Natural Gas Industry
NATURAL GAS INDUSTRY
NATURAL GAS INDUSTRY. Before being used for energy purposes, the natural gas seeping from the earth produced "burning springs" that were of ritual and religious significance to early Greek, Persian, and Indian cultures. The British first commercialized natural gas around 1785. In the United States, natural gas was primarily a curiosity until the middle of the nineteenth century, but thereafter its importance as an energy resource increased significantly. As early as 1626, French missionaries recorded incidents of Indians igniting natural gas springs off Lake Erie and its surrounding streams. Early explorers noticed natural gas being emitted from the ground on both the east and west coasts of the United States. Gas springs were found near Charleston, West Virginia, as early as 1775. In 1796, M. Ambroise and Company, Italian fireworkers in Philadelphia, made the first recorded demonstration of burning natural gas in the United States. It aroused so much interest that in 1816 Rembrandt Peale put natural gas on display at his famous museum in Baltimore. But perhaps the best-known natural gas well during these years was in Fredonia, New York, discovered in 1824 by William A. Hart, a local gun-smith. This spring was used to fuel thirty streetlights in the village and led to the founding in 1858 of the Fredonia Gaslight and Waterworks Company, which undertook commercial exploitation of this new source of energy. During the next fifty years scores of promoters developed similar natural gas wells in Ohio and Indiana, supplying factories as well as homes. By 1900 natural gas had been discovered in seventeen states, and the value of the gas produced in the United States amounted to $24 million annually.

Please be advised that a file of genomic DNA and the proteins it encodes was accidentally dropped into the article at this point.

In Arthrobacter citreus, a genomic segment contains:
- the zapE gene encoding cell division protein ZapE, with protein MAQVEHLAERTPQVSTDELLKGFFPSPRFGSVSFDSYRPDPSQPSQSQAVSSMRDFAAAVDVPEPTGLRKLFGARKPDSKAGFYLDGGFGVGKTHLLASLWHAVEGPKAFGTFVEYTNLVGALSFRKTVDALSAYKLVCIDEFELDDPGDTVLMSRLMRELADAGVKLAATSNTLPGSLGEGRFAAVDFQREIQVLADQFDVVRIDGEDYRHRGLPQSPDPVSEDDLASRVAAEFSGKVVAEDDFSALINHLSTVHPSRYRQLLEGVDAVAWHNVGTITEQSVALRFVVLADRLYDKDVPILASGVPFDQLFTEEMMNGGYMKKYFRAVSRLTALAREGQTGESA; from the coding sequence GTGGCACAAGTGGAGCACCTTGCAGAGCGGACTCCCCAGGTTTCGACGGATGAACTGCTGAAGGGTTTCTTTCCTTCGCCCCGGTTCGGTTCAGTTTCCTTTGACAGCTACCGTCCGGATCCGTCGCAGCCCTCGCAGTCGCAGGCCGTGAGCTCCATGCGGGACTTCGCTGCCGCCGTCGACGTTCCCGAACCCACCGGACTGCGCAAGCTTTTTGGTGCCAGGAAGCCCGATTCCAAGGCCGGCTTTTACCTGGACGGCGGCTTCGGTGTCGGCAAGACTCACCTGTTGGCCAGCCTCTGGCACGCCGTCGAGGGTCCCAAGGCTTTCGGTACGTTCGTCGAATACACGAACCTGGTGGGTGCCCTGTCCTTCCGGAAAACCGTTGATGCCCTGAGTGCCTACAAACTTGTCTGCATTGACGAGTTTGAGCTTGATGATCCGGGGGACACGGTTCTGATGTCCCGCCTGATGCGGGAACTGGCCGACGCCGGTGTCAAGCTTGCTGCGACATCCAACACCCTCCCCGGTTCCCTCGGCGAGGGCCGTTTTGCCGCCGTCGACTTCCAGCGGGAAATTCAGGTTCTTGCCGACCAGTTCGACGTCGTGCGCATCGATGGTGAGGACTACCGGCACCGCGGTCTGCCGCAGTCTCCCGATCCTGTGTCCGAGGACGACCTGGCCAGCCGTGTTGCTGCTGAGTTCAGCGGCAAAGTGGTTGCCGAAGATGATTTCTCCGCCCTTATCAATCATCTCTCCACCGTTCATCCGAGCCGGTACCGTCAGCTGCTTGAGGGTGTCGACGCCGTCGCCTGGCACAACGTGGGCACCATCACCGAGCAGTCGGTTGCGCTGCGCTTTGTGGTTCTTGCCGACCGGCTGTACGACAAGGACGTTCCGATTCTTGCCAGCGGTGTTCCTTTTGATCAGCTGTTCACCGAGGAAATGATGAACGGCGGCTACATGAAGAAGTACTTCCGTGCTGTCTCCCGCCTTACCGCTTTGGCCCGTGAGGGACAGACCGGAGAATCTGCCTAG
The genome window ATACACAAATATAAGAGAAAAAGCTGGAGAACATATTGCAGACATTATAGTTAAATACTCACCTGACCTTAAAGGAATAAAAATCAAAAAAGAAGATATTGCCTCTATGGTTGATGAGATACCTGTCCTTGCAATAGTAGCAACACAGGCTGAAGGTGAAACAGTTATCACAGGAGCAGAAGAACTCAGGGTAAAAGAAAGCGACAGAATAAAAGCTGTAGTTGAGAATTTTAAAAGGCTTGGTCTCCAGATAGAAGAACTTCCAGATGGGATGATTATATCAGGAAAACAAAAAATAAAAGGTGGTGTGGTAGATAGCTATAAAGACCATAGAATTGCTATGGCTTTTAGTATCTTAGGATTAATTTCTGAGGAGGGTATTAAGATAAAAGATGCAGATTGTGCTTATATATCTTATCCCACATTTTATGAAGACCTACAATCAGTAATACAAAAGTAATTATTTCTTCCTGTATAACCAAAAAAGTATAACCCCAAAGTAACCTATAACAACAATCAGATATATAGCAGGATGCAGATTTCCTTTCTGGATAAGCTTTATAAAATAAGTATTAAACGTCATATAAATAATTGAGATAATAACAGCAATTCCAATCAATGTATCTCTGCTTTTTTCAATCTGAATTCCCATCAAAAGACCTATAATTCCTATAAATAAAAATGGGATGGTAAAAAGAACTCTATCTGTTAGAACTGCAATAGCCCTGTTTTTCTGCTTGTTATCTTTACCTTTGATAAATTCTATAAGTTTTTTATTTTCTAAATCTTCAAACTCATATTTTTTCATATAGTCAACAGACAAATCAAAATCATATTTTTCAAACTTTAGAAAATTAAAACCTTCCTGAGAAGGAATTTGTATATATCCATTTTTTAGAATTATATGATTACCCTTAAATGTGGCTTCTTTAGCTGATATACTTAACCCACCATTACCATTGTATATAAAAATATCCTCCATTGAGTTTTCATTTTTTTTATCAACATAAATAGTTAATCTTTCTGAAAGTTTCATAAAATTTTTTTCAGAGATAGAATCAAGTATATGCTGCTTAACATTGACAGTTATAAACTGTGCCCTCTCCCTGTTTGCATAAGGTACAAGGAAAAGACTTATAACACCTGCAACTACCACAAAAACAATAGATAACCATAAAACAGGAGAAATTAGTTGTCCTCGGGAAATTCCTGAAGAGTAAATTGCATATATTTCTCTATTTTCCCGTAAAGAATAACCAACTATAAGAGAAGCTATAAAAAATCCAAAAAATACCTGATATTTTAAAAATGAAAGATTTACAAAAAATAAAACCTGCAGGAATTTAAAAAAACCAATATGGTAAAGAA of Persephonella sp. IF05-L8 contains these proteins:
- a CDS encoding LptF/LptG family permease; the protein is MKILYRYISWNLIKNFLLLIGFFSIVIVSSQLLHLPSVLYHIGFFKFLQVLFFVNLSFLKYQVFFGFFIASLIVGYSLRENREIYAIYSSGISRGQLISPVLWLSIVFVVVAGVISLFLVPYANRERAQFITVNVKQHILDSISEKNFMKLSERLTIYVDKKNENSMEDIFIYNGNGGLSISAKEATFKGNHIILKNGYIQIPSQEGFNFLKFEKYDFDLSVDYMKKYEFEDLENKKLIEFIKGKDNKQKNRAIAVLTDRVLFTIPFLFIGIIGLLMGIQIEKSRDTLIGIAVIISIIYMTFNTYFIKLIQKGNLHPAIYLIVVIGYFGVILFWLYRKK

During the first four decades of the twentieth century the natural gas industry grew, but its expansion was held up by a lack of suitable transportation. Increasing production of petroleum after 1900 boosted available natural gas enormously, since it appeared as a by-product. In 1920 the total annual value of natural gas produced had reached $196 million. Producers still faced serious problems in transporting the gas to the large urban centers that constituted their most lucrative markets. Ten years later engineers developed seamless electrically welded pipes that were capable of transmitting natural gas cheaply and efficiently over long distances, but in the midst of the Great Depression, investors were loath to develop such new pipelines to any appreciable extent.